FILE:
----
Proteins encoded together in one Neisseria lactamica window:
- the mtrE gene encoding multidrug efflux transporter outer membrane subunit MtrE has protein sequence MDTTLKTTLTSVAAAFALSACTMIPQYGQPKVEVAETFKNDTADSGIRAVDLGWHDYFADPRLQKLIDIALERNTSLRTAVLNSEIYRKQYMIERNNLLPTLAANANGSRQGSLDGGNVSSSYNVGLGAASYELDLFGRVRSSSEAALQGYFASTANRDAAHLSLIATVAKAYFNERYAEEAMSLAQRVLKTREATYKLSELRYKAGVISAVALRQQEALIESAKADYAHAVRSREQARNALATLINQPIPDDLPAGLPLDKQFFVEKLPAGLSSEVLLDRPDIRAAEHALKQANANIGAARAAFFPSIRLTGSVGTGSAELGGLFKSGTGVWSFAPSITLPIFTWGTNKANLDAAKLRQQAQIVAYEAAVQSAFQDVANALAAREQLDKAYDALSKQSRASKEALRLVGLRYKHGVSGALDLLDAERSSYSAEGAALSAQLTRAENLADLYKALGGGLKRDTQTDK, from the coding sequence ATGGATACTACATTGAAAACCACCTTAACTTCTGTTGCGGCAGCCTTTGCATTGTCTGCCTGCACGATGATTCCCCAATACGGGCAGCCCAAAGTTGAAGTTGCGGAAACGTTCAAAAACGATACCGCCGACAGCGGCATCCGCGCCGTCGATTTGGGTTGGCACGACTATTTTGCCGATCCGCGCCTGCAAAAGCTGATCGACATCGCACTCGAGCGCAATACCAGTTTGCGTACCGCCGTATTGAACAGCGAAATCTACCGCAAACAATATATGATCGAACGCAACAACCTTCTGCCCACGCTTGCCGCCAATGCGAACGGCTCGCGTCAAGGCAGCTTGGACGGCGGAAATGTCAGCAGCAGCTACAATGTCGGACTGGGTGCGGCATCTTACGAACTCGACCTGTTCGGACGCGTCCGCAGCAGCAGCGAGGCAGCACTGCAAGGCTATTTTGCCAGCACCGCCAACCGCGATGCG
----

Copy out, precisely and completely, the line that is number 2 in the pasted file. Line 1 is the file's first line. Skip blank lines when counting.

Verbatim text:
- the mtrE gene encoding multidrug efflux transporter outer membrane subunit MtrE has protein sequence MDTTLKTTLTSVAAAFALSACTMIPQYGQPKVEVAETFKNDTADSGIRAVDLGWHDYFADPRLQKLIDIALERNTSLRTAVLNSEIYRKQYMIERNNLLPTLAANANGSRQGSLDGGNVSSSYNVGLGAASYELDLFGRVRSSSEAALQGYFASTANRDAAHLSLIATVAKAYFNERYAEEAMSLAQRVLKTREATYKLSELRYKAGVISAVALRQQEALIESAKADYAHAVRSREQARNALATLINQPIPDDLPAGLPLDKQFFVEKLPAGLSSEVLLDRPDIRAAEHALKQANANIGAARAAFFPSIRLTGSVGTGSAELGGLFKSGTGVWSFAPSITLPIFTWGTNKANLDAAKLRQQAQIVAYEAAVQSAFQDVANALAAREQLDKAYDALSKQSRASKEALRLVGLRYKHGVSGALDLLDAERSSYSAEGAALSAQLTRAENLADLYKALGGGLKRDTQTDK, from the coding sequence ATGGATACTACATTGAAAACCACCTTAACTTCTGTTGCGGCAGCCTTTGCATTGTCTGCCTGCACGATGATTCCCCAATACGGGCAGCCCAAAGTTGAAGTTGCGGAAACGTTCAAAAACGATACCGCCGACAGCGGCATCCGCGCCGTCGATTTGGGTTGGCACGACTATTTTGCCGATCCGCGCCTGCAAAAGCTGATCGACATCGCACTCGAGCGCAATACCAGTTTGCGTACCGCCGTATTGAACAGCGAAATCTACCGCAAACAATATATGATCGAACGCAACAACCTTCTGCCCACGCTTGCCGCCAATGCGAACGGCTCGCGTCAAGGCAGCTTGGACGGCGGAAATGTCAGCAGCAGCTACAATGTCGGACTGGGTGCGGCATCTTACGAACTCGACCTGTTCGGACGCGTCCGCAGCAGCAGCGAGGCAGCACTGCAAGGCTATTTTGCCAGCACCGCCAACCGCGATGCG